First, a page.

Curvy Cougar Country: The First Impression

READER SUBMISSION: Curvy Cougar Country A little bit of insight from a one curvy cougar to another.

Online Love: The Era of Romance?

Chapter 2:

Here’s The ‘Skinny.’ The other day I was messaged by a very hot guy. Super hot, you know the kind, slightly dishevelled hair, dreamy eyes and just enough hint of a hard abdominal wall to realise that I was salivating. He was a nutritionist. He was from Mexico. He was the ice cream and I was the spoon. Yes, I said to myself as I continued to read while visualising buns so tight I felt them bouncing off the walls. My mind became a flutter with the thought of obliques that could melt ice caps and long fingers that knew just how to steer the ‘little man in the canoe.’ Then he spoke.

Why do they speak?

The opening to any online introduction is ‘the hook’ and believe me, whether we admit it or not, there is pressure. In an era where sparkling wit, intellect and va va voom can be discounted in a single swipe. We are led to believe that there is one opportunity to create an impression. If you get it wrong, you may miss ‘the one.’ No house in the Hamptons, no fourth of July family barbecues and your two adopted fur babies, Goulda and Chi Chi will remain unrescued from that puppy farm in Cali.

So many obstacles can block your path to love. Your problem could be your photo. Maybe you have RBF (resting b*tch face), maybe your mouth is loaded with Tic-Tac teeth, maybe you look like you live with a cats….lots of them. The reasons for rejection are as varied as they are ridiculous. I’ve heard them all. ‘One of her boobs is bigger than the other’ (news flash d*ckhead…there is always one bigger than the other), she had weird thumbs, (really? well, you need a shave… and I don’t mean your face!)

Society jumps in with a solution. Why not ‘pitch’ yourself? Create a brand. There’s nothing wrong with that. We all deserve to feel special right? Absolutely! Maslow knew this fact more than most. He thought that ‘self actualisation’ (the need to feel unique) was integral to our growth and development as stable, happy human beings. ‘What a man can be, he must be.’ His 1943 paper on human motivation recognised that there are innate sensibilities in each of us. He philosophised that in order to reach our full potential we had to connect with and experience joyfully, several grounding elements like love, safety and belonging. This, coupled with feeling special would nurture confidence, courage and release untapped potential. The result would be a generation of adults who intrinsically contained ‘metamotivation;’ the constant desire to better oneself. You can see where I’m heading right? His ideas have in many ways come to fruition. We are a generation of doers, goal setters and achievers. Here’s me climbing a mountain. Here’s me meeting the Dali Lama, Here’s me starting my own company. All the best parts of ourselves are put on display like shining ornaments on the christmas tree that is mass media.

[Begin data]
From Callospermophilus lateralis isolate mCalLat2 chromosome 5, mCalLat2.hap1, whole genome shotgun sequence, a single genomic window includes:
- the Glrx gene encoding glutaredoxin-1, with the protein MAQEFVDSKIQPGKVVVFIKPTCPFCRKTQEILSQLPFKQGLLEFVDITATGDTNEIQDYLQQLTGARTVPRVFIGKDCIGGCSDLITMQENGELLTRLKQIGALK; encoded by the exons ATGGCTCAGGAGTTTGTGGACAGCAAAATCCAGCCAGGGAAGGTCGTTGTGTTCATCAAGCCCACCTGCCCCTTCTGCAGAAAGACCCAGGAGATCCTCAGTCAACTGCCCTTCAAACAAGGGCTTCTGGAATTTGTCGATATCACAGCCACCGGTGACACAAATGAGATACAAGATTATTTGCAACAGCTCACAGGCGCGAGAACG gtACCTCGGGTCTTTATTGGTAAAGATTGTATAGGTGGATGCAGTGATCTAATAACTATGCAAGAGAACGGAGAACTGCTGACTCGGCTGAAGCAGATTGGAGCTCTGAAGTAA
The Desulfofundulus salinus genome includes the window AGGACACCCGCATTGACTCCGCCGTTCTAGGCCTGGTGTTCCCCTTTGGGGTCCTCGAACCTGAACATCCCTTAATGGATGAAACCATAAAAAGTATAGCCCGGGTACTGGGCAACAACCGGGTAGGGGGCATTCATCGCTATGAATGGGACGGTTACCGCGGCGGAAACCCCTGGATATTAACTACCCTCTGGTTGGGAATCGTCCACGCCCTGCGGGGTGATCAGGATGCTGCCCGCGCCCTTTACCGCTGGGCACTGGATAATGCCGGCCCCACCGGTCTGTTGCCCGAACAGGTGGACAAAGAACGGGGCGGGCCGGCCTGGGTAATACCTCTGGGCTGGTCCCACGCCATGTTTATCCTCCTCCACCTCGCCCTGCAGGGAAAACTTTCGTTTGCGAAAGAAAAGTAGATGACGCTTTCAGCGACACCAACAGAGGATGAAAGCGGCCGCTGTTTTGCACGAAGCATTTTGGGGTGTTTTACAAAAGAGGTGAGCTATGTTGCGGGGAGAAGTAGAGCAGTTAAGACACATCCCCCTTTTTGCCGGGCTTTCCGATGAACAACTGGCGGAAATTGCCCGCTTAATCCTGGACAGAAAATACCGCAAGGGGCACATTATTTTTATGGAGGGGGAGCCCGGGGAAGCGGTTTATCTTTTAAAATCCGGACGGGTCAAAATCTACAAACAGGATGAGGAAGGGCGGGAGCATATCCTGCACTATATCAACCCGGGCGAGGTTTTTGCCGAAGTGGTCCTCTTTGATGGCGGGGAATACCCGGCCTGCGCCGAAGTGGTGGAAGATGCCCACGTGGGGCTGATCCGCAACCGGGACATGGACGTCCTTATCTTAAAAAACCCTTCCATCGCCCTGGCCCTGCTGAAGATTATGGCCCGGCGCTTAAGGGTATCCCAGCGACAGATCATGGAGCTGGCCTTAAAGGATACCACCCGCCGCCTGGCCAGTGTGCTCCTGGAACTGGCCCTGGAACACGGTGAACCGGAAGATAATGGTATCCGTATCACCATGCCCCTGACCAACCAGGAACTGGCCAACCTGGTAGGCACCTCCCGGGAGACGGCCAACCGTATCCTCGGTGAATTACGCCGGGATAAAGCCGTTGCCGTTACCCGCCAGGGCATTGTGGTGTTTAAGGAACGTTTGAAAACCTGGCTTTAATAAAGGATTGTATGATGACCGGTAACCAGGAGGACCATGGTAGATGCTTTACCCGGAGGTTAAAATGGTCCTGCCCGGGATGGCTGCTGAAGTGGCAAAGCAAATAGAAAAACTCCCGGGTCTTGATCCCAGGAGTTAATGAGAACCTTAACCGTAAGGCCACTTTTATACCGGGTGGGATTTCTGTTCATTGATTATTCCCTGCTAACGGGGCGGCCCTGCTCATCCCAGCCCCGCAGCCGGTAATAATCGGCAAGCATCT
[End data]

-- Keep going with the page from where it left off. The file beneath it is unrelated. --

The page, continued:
And yet, our online society encourages us to dumb down our introductions, just incase we’re a bit too intimidating. The irony isn’t lost on me. Be fabulous! Just not too fabulous! Create a small bite size portion of yourself that can be consumed quickly and cost effectively by the masses. Don’t be too intense! You don’t want people to think you’re weird right? Be too flirty, you’re a sl*t. Be too reserved, obviously frigid. Be too playful. You must be vapid. Disagree with an opinion? Drama queen! Are you fun and frivolous, educated and entertaining or a happy hook up? And suddenly we go from being people to catch phrases, cliches and stereotypes. Lemmings, who try so hard to be different…that we end up looking and sounding exactly the same. Like ice in a finely nuanced scotch, the very flavour that made us stand out from the crowd, gets watered down. The result? We become the butt of everyones jokes. We’ve all read the Tinder Bylines: ‘I like fatties with big foreheads.’ ‘I like to keep it simple. Just me, you and a freshly shaved muff.’ ‘This is me wearing 25 sweaters. I also like a*al.

Now, I’m not a hater. We all want to seperate ourselves from the crowd. We want to be honest about expectations. I’m not stupid. I know that even several drops of water in a floral single malt unwinds the amino acids and creates new flavours. All I’m saying is don’t sell yourself short. There is more to you than your ability to wear 25 sweaters.

by Shondelle Pratt AKA The Curvy Cougar